Abstract: Media makes people aware of events, persons, or possibilities beyond their direct experience. It helps the masses to understand the world beyond their own direct experiences, helps them to shape their opinion of the environment into the second-hand reality which characterizes much of the known world. Media can bring attitudinal changes in their views about events after the exposure to news reports regarding the discrepancy between private attitude and behavior by forcing the public morality on people (Lazarfeld and Merton, 1948). Though the relationship between media and society is mutual. The audience receives what mass media offer and depict the human relationships in their package, their life, and social set up to give the respondents direct experience. Yet the production and distribution of media content is carried out by organizations or groups associated with the communication channels. It is difficult to see how society can operate without the presence of media. The present article focuses on the relationship of media and society, its effects, and its functions in society.
Media, Society, Relationship, audience, effects, functions
Overview of effects of media and Society:
The contribution of media to society can be seen in the transition of traditional societies and developing nations to a modern form (L.W. Doob). Media is essential for a society to prepare, instigate and bind the development of modern society (Lerner and Schramm). studies show a positive association between the magnitude of media development in a country and indices of urbanization, industrialization, per capita income, and literacy. It is a fact that the interlocking and mutual interactive relationship, between media and society and depends on the support and mobility assured to media at both social and geographical levels. According to Lerner, the media relates the multitudes to the infinite vicarious universe and consequently, functions as a ‘mobility multiplier’. increased urbanization and literacy, has led to increased exposure to media which in turn has given rise to wider economic opportunity and development and wider participation in the political process. media helps in disseminating new objects and ideas, which engage and activate the human capacities and stimulate the development process in a society. In a rapidly moving world, it is important to keep our democratic society viable and strong which can be assured by strong media mobility. This would ensure to be aware of issues and problems in society and would develop understanding about diffent factions of society (Agee 1969). Hence Media has three traditional functions in a society, as ‘watchman’, as an aid to social decision making and as a ‘teacher’ (Schramm 1964).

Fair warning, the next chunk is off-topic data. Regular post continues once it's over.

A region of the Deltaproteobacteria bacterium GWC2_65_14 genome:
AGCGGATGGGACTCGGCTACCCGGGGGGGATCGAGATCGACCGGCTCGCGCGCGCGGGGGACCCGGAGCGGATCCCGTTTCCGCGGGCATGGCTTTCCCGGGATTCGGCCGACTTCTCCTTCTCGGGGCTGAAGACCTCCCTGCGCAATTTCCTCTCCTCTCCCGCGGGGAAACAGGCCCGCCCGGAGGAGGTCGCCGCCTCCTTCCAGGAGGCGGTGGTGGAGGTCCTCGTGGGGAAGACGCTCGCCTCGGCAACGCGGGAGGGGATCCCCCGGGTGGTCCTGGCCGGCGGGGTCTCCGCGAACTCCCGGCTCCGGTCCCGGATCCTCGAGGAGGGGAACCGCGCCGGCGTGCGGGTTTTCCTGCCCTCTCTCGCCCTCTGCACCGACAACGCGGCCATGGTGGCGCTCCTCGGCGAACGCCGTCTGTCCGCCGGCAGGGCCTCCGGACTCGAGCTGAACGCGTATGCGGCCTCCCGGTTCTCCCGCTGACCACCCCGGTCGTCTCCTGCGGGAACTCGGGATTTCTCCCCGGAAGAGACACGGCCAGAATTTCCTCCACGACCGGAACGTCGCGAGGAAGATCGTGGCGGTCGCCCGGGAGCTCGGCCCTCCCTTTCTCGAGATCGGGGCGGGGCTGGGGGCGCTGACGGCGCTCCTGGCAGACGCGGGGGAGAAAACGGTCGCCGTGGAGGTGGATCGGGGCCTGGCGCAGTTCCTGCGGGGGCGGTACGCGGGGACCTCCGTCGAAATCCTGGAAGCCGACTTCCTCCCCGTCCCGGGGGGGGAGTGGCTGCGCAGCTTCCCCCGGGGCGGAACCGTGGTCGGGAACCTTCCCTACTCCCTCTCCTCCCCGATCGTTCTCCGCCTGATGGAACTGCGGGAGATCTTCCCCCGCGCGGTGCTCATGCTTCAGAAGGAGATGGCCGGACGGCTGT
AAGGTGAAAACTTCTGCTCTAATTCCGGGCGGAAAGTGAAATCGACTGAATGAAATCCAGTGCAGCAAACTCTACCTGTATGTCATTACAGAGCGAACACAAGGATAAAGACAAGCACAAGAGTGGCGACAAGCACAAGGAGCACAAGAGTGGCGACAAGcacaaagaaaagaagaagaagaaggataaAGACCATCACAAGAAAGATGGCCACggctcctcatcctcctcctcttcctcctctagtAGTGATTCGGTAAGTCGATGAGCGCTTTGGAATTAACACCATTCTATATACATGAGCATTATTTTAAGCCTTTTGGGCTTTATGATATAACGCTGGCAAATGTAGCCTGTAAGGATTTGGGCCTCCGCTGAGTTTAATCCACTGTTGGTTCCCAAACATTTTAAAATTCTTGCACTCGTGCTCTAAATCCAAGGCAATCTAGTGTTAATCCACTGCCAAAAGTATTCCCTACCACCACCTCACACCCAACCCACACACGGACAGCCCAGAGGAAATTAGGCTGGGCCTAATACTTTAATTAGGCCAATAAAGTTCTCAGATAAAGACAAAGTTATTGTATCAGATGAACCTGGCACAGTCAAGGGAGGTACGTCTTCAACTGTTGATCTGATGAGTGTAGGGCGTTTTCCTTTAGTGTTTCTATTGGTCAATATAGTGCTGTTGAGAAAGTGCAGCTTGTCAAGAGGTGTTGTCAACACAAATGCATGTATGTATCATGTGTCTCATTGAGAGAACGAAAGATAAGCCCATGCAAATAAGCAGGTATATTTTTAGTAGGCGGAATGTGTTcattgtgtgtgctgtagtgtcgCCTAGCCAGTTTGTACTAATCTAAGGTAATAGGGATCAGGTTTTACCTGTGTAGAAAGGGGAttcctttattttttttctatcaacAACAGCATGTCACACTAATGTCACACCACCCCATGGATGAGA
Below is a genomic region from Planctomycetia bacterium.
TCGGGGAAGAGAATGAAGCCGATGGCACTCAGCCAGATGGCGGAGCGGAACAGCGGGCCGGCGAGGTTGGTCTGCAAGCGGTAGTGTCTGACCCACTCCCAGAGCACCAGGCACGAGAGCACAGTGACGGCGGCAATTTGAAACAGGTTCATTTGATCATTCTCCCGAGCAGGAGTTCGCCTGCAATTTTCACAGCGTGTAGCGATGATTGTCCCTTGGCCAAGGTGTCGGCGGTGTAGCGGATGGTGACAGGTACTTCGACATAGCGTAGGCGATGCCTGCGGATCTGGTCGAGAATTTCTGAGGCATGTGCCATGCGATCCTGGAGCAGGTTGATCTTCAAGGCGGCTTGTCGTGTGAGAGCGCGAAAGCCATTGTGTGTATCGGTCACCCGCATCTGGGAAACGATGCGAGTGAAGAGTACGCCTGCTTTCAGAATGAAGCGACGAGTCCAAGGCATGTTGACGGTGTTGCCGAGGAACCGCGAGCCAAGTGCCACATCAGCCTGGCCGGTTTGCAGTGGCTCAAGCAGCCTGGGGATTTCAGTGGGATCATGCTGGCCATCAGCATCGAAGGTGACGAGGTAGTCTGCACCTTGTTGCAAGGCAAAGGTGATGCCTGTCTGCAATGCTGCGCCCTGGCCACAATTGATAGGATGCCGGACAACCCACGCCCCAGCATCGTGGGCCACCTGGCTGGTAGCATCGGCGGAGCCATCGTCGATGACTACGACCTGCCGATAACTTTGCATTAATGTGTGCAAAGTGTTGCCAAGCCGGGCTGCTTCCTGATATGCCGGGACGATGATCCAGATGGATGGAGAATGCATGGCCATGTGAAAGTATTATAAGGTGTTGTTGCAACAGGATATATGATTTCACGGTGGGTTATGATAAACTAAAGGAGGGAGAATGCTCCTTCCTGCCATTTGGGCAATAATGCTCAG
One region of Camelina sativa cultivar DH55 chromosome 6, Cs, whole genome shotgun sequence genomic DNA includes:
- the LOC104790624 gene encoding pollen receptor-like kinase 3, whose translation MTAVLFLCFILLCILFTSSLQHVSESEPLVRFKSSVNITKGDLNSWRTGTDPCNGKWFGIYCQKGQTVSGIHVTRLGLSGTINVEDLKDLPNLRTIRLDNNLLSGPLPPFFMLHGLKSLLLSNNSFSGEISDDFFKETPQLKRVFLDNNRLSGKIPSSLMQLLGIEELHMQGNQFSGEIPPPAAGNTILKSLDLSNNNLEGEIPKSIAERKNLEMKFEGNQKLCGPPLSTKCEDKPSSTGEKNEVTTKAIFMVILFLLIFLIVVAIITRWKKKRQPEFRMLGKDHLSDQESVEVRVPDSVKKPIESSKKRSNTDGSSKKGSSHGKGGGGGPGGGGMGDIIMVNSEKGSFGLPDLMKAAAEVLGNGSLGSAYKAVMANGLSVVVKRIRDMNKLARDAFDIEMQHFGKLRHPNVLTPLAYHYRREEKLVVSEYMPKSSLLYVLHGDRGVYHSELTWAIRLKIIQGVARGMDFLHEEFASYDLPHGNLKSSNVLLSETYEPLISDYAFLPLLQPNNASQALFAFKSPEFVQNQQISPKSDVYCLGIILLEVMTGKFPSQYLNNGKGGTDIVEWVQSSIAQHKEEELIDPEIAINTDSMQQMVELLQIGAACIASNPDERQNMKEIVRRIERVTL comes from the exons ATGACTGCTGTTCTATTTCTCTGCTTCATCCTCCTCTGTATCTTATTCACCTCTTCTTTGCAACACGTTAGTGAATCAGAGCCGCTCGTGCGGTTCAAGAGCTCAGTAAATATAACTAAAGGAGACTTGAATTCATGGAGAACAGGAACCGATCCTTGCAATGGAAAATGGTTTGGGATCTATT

Another aspect of Media is its Effects on its audience. explained the effects of mass media on the audience, It can foster a sense of prestige and importance among the members of a group singled out by media (Wagles, Berelson, and Bradshaw (1940) Apart from bringing positive changes, media is often being charged as stimulating adverse effects such as reinforcing low cultural interest, precluding the development of a proper appreciation and an understanding of high culture, and failing to act as an educator of public taste. E. Dale (1933) while studying effects of films suggested that people might acquire wrong notion of criminality roughly from one out of every four films among the large numbers examined, which permitted the criminal to ‘get away with it’. A similar study was undertaken by R. Arnheim while analyzing the radio serial dramas, and averred that listeners could get wrong or harmful impressions of what life was all about. Supposing that if the listeners identify themselves with the characters that instigate conflicts or create problems for others in the episodes, they will think that people are imperfect and sinners; and identification with the characters who face trouble will lead to the idea that decency and virtue do not bring them just rewards.
Paul Hartmann and Charles Husband (1971) studied the effects of mass media on racial conflicts indicated that the way the race-related material is handled by the mass media serves both to perpetuate negative perceptions of the blacks to define the situation as one of the inter-group conflict. They also found that in communities with a conflict (e.g. competition for housing) the media will reinforce the thinking of blacks versus whites about the situation, and the existing social strains will be amplified. So in communities with diverse ethnic groups, where there is no objective basis for conflict, a conflict may be created, because people come to think in terms of conflict after exposed to certain messages on media.